Patient characteristics in each of the seven trials are listed in the Data Supplement. For the combined group, the median age was 54 years (range, 19 to 77 years), and the median baseline KPS was 90 (range, 60 to 100). Sixty-three percent of the patients were men, and 91% were white. Twelve percent of the patients had biopsy only before starting protocol treatment, 70% had subtotal resection, and the remaining 19% underwent gross total resection.
The estimated median survival and the survival rates at 26, 52, and 78 weeks for the pre-TMZ studies and for each recent UCSF study separately are listed in the Data Supplement. At the time of this analysis, 26 of 370 patients in the pre-TMZ trials were censored for survival with a median follow-up of 225 weeks (range, 1 to 881 weeks). One patient in RTRT was censored for survival at week 134, four patients in TTRT were censored with a median follow-up of 192 weeks (range, 146 to 243 weeks), and nine patients in OTRT were censored with a median follow-up of 250 weeks (range, 209 to 285 weeks). The latest study, OTRT, which combined the use of TMZ with erlotinib (an orally active selective inhibitor of the tyrosine kinase EGFR) during and after radiotherapy, was the only trial that successfully demonstrated prolonged survival when compared with its historical control, which consisted of TTRT and RTRT. In particular, this treatment combination was associated with the highest estimated survival at each time point that we investigated, with a median survival of 84 weeks. The estimated median survival for pre-TMZ trials, TTRT, and RTRT were 58, 70, and 57 weeks, respectively. A presents the Kaplan-Meier curves for survival separately for each post-TMZ protocol. The OTRT study showed significant survival advantage compared with the other two trials (OTRT v TTRT P = .025; OTRT v RTRT P < .001). No statistically significant survival difference was found between TTRT and RTRT protocols (P = .07). B shows the Kaplan-Meier curves of the pre-TMZ trials compared with the data combining TTRT and RTRT, suggesting that the survival distributions of these two cohorts of patients were comparable (P = .34). On the basis of these reasons, the pre-TMZ trials were combined with TTRT and RTRT for the conditional probability estimation. OTRT was reported separately because of its superior survival outcome. In general, survival probability seemed to decrease most rapidly in the first 2 years after initial diagnosis (B). The second column of gives the estimated survival probabilities separately for the combined data (pre-TMZ data + TTRT + RTRT) and OTRT; the observed 6-month and 1-, 2-, 3-, and 4-year survival rates were 80%, 58%, 20%, 10%, and 7%, respectively, for the combined data and 92%, 68%, 32%, 23%, and 16%, respectively, for OTRT.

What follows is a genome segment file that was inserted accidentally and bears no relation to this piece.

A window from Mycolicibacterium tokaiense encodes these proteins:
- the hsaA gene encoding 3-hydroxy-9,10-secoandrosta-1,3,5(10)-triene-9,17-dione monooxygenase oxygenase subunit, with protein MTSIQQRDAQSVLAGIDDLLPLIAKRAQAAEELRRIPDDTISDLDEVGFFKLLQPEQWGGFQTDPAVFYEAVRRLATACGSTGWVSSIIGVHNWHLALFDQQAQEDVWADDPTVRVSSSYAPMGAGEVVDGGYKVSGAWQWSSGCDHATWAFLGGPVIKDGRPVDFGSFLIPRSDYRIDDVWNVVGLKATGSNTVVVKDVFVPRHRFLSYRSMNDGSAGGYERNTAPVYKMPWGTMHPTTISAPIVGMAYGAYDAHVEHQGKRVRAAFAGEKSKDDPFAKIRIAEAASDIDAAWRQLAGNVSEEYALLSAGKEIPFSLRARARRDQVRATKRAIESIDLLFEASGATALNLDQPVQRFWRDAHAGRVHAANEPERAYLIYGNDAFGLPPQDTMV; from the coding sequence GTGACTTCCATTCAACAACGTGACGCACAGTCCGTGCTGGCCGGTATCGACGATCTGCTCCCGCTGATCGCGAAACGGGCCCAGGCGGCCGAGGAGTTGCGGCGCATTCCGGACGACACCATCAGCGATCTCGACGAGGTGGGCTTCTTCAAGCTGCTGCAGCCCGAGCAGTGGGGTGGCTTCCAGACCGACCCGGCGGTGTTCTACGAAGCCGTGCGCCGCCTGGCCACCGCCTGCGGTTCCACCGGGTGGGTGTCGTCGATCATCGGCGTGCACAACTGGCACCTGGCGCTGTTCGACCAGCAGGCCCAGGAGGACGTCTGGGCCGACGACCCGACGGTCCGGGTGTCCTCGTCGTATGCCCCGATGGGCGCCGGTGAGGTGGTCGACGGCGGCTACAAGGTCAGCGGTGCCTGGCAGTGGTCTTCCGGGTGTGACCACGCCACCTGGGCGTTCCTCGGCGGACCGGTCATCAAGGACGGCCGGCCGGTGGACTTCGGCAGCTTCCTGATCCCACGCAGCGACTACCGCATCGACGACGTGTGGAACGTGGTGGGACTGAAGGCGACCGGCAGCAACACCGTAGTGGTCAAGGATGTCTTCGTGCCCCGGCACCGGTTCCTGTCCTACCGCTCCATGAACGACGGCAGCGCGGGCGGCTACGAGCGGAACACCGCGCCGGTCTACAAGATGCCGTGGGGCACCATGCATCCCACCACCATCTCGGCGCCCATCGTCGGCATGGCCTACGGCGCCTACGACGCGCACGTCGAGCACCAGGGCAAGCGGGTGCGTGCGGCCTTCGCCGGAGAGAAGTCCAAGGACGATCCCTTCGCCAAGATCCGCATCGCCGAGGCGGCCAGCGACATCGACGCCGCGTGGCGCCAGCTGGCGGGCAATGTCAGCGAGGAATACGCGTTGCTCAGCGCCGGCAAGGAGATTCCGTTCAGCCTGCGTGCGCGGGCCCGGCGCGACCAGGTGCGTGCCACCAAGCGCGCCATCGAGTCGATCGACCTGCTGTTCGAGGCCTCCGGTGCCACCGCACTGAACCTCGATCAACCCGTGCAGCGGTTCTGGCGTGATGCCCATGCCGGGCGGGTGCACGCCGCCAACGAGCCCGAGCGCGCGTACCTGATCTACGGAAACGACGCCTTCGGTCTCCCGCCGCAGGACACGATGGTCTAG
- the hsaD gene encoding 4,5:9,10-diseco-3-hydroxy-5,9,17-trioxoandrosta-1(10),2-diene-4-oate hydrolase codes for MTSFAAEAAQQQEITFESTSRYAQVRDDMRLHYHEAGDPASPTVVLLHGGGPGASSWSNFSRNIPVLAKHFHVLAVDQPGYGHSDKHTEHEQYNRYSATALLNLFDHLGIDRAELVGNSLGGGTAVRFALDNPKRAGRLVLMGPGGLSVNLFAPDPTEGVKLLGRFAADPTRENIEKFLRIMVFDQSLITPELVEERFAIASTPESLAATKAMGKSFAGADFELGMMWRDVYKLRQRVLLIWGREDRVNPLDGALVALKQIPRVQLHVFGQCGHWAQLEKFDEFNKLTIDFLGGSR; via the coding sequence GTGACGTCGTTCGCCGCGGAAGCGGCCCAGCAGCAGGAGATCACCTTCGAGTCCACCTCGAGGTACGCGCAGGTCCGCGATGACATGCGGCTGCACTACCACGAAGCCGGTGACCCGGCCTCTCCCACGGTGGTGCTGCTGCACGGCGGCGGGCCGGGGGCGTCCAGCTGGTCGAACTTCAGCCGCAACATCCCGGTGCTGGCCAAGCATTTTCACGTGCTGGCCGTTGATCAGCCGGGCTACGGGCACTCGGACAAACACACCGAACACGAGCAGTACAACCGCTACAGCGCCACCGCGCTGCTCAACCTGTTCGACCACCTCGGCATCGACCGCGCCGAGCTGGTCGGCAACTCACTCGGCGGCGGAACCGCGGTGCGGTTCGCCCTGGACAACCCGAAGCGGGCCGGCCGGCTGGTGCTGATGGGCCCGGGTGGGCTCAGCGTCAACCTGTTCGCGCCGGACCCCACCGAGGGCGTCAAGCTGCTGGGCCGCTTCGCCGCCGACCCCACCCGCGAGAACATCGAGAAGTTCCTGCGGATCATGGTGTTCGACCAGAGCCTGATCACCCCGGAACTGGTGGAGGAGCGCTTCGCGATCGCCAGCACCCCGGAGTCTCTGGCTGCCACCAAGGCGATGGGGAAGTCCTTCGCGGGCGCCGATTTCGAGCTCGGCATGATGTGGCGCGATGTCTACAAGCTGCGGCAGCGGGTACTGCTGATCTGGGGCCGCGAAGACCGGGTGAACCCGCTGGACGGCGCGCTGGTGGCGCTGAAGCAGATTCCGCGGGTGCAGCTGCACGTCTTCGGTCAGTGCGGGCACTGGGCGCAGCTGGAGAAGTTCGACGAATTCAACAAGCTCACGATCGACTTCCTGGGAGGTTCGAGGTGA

Fig 2. Kaplan-Meier curves for survival in (A) three post-temozolomide (TMZ) studies on the basis of the Stupp regimen (OTRT v TTRT, P = .025; OTRT v RTRT, P < .001; TTRT v RTRT, P = .07; all adjusting for age, Karnofsky performance score [KPS], and (more ...)
Conditional Probabilities of Survival at Various Time Points
Conditional Probabilities of Survival
gives the conditional probabilities of survival at various time points for the cohort combining pre-TMZ data, TTRT, and RTRT (top) and OTRT (bottom) separately. For example, the conditional probability of surviving to 4 years after survival to 2 years (ie, surviving an additional 2 years) in the combined cohort was 34% (95% CI, 24% to 44%). This was markedly higher than the observed 4-year survival rate of 7% (95% CI, 5% to 10%). Conditional probabilities of other time points can be obtained similarly. A presents the probabilities of survival to 4 years post diagnosis for this cohort as the number of months after diagnosis increases.